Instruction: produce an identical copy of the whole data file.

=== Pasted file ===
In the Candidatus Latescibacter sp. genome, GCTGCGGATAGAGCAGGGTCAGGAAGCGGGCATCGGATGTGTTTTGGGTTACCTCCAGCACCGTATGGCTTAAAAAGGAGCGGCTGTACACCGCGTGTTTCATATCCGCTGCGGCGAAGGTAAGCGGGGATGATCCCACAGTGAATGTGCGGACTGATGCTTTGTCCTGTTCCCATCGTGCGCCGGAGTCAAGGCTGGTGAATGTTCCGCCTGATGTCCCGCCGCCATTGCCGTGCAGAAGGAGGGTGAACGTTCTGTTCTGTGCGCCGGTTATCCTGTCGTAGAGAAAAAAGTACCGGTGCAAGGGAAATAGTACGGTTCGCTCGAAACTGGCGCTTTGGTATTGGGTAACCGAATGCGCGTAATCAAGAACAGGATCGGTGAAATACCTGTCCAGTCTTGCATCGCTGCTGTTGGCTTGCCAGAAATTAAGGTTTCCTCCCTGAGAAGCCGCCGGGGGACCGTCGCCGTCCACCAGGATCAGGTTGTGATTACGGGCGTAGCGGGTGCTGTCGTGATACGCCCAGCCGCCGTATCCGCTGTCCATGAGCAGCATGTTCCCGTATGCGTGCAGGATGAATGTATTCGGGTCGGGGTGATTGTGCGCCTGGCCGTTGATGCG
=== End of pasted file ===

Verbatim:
In the Candidatus Latescibacter sp. genome, GCTGCGGATAGAGCAGGGTCAGGAAGCGGGCATCGGATGTGTTTTGGGTTACCTCCAGCACCGTATGGCTTAAAAAGGAGCGGCTGTACACCGCGTGTTTCATATCCGCTGCGGCGAAGGTAAGCGGGGATGATCCCACAGTGAATGTGCGGACTGATGCTTTGTCCTGTTCCCATCGTGCGCCGGAGTCAAGGCTGGTGAATGTTCCGCCTGATGTCCCGCCGCCATTGCCGTGCAGAAGGAGGGTGAACGTTCTGTTCTGTGCGCCGGTTATCCTGTCGTAGAGAAAAAAGTACCGGTGCAAGGGAAATAGTACGGTTCGCTCGAAACTGGCGCTTTGGTATTGGGTAACCGAATGCGCGTAATCAAGAACAGGATCGGTGAAATACCTGTCCAGTCTTGCATCGCTGCTGTTGGCTTGCCAGAAATTAAGGTTTCCTCCCTGAGAAGCCGCCGGGGGACCGTCGCCGTCCACCAGGATCAGGTTGTGATTACGGGCGTAGCGGGTGCTGTCGTGATACGCCCAGCCGCCGTATCCGCTGTCCATGAGCAGCATGTTCCCGTATGCGTGCAGGATGAATGTATTCGGGTCGGGGTGATTGTGCGCCTGGCCGTTGATGCG